Japan's Consumer Giants Tapped For the Military Industry
Japan Looks To Industry Behemoths For Defense
Japan's most renowned brands,celebrated for their contributions to the world of consumer electronics, vehicles, and household appliances, also maintain an often-overlooked role in the production of military equipment. Mitsubishi, Toshiba, Subaru, and Daikin, names associated with televisions, cars, and air conditioning units, have side businesses producing everything from fighter jets to military-grade batteries.
The Japanese government, recognizing the potential within these industrial behemoths, has been pushing for an increase in the production of military hardware. However, this initiative has met with a lukewarm reception, as revealed in a recent report by Reuters.
Historically, Japan's defense companies have faced challenges in profiting from their military endeavors. A ban on arms exports, only lifted in 2014, has resulted in the domestic self-defense forces being the sole buyers of these weapons. Analyst Tetsuo Kotani of the Japan Institute for International Affairs points to this lack of market diversification as a barrier to profitability. As a result, over 100 Japanese companies have withdrawn from the defense sector in the last 20 years, according to financial analyst firm Nikkei.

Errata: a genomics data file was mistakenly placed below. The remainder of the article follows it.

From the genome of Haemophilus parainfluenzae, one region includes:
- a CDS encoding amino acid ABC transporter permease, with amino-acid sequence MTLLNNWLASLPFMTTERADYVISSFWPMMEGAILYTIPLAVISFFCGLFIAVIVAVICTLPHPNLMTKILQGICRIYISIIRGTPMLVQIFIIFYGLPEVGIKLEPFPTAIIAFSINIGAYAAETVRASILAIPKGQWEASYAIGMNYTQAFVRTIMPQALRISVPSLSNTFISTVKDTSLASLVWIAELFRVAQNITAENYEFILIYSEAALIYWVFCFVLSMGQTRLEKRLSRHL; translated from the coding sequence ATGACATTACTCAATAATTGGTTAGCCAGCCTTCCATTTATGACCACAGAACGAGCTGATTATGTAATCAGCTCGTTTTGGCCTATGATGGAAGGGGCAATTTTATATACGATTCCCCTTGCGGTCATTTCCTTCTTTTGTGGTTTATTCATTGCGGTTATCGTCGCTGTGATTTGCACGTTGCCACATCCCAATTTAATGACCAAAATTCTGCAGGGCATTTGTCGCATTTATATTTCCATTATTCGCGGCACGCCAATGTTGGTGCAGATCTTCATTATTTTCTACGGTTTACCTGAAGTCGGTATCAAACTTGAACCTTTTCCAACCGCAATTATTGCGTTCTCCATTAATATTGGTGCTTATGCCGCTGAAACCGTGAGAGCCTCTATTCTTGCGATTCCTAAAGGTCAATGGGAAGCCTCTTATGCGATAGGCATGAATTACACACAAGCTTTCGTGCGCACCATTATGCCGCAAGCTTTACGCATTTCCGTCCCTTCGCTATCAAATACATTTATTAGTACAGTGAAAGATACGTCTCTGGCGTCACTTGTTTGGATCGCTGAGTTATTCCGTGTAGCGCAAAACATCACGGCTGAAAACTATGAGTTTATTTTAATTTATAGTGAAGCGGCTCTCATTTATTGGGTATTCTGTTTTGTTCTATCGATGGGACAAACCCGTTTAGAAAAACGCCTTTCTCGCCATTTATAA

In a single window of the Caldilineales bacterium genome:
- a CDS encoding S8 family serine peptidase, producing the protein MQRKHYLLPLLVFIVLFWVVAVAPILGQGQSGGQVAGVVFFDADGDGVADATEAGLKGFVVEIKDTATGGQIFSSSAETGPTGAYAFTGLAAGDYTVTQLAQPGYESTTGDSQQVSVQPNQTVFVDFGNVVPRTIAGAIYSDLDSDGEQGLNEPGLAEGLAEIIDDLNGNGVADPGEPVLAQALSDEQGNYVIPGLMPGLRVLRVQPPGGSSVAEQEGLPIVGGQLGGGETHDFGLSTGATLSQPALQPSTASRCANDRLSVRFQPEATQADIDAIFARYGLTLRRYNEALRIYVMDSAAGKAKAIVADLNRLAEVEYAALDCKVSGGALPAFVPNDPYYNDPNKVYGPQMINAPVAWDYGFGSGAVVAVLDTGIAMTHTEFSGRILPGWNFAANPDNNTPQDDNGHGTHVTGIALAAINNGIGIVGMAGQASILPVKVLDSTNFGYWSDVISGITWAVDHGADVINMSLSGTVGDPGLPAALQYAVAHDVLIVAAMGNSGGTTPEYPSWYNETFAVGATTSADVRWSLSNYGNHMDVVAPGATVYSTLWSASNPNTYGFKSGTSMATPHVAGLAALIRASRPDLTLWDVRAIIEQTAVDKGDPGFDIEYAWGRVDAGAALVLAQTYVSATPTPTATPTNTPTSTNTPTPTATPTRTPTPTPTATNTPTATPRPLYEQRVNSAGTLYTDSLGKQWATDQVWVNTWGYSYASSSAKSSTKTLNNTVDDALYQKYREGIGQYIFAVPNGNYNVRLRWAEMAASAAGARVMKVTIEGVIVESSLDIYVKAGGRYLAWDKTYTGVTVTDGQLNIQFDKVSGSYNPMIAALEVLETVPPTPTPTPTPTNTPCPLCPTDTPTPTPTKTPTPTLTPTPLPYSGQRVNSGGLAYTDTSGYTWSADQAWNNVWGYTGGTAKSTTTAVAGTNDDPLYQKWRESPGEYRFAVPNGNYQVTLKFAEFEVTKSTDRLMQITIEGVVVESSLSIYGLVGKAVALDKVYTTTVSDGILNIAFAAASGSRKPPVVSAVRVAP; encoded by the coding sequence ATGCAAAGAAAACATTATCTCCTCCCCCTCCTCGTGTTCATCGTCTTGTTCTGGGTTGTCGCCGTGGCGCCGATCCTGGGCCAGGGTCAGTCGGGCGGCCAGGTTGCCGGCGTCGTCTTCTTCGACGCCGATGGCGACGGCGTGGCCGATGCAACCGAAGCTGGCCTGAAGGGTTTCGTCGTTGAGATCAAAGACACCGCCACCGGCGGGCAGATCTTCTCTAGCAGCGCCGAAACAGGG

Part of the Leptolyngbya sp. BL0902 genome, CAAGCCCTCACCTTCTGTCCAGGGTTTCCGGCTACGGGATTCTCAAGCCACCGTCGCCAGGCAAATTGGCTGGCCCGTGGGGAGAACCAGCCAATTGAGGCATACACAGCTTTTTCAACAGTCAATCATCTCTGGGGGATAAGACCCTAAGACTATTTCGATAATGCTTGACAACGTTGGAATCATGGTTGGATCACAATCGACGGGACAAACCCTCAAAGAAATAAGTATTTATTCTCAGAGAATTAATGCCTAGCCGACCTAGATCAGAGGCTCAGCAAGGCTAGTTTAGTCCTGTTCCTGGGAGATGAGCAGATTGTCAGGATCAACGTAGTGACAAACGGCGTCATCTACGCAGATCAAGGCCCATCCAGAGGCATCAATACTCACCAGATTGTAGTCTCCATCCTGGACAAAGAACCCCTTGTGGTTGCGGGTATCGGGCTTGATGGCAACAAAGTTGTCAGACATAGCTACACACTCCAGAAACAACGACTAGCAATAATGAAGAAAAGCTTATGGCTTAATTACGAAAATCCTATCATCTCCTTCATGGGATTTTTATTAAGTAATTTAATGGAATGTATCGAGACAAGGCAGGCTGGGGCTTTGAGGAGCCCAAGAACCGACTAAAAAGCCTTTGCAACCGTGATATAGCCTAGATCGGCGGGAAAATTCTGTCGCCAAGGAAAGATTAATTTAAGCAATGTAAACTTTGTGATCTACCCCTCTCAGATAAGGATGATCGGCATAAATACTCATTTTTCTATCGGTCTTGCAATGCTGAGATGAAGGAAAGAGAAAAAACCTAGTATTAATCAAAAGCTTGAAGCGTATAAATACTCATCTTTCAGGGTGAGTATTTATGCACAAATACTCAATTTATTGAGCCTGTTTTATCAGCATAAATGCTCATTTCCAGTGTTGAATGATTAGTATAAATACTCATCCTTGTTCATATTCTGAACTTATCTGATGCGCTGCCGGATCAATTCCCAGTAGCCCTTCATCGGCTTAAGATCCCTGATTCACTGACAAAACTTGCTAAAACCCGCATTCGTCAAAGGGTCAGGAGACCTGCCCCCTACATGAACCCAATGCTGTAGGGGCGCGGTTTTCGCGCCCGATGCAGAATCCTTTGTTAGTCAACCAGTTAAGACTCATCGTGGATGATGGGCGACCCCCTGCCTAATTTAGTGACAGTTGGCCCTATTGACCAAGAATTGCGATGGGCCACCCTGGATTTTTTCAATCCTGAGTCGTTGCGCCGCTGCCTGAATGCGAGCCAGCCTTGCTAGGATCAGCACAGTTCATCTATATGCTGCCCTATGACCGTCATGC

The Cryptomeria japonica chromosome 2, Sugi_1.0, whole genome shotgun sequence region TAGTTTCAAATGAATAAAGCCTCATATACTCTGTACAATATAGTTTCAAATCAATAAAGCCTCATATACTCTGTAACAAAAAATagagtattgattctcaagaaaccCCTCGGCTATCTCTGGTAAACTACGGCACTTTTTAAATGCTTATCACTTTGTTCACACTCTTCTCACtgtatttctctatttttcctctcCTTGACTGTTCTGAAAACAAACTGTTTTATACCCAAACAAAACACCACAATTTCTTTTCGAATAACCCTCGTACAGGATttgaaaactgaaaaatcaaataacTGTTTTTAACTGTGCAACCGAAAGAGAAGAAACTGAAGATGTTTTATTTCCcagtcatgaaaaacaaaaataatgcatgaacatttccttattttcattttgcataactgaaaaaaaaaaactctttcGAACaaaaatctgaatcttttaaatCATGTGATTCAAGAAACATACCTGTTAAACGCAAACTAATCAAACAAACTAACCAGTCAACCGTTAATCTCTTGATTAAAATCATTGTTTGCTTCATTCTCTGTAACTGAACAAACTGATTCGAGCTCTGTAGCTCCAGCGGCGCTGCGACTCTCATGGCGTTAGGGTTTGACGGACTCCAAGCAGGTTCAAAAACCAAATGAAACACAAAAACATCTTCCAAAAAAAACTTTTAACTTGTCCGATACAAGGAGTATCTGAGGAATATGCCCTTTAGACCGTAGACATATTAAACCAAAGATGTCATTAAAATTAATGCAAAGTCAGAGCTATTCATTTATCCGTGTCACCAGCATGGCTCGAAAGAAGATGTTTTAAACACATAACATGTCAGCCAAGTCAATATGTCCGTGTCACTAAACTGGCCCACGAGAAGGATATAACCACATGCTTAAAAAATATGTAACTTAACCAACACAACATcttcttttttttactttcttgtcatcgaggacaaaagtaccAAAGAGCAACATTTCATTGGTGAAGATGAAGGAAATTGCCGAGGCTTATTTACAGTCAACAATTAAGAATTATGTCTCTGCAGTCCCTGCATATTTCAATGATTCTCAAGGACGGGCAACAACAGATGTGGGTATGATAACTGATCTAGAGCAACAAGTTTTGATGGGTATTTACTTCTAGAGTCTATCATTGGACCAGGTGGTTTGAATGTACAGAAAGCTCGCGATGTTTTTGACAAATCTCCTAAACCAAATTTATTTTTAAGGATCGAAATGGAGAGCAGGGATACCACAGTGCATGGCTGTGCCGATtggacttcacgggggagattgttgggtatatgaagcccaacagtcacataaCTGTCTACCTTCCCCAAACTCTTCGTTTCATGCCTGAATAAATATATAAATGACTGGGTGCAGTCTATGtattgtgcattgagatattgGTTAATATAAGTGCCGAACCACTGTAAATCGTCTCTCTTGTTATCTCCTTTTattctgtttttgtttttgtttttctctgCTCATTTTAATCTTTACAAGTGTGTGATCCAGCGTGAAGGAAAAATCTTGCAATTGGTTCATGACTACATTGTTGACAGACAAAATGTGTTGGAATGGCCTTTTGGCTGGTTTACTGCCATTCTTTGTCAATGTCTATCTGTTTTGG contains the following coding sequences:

To combat this issue and bolster supply chain resiliency, the Japanese government has initiated subsidies for struggling defense companies. By doing so, they aim to maintain indigenous defense build-up capabilities. A significant milestone in this direction was the joint announcement by Japan, Italy, and Britain of a new fighter jet program, Tempest, involving Mitsubishi.
Aligning with international partners, Tokyo also recently introduced guidelines to standardize equipment with U.S. and European norms. Collaboration with the U.S. has long been a pillar of Japan's defense strategy.
Yet, retired U.S. Marine Colonel Grant Newsham highlights the absence of coordinated thinking in determining the hardware, resources, and capabilities needed for a genuine joint defense effort with America. He points out that Japan lacks a joint operational headquarters for its air, sea, and ground forces and emphasizes the urgent need for coordinated planning with the U.S.
While the push for military expansion aligns with an increase in public support for enhancing self-defense forces, Japanese industrial giants tread cautiously. They are likely concerned about the potential impact on their consumer brand image should they venture deeper into military production.
Masahiko Arai, the head of Mitsubishi Electric's defense systems division, expressed hope that contributing to Japan's safety and security would be beneficial. However, his concerns over the future of Japan's five-year military buildup reflect a broader industry apprehension.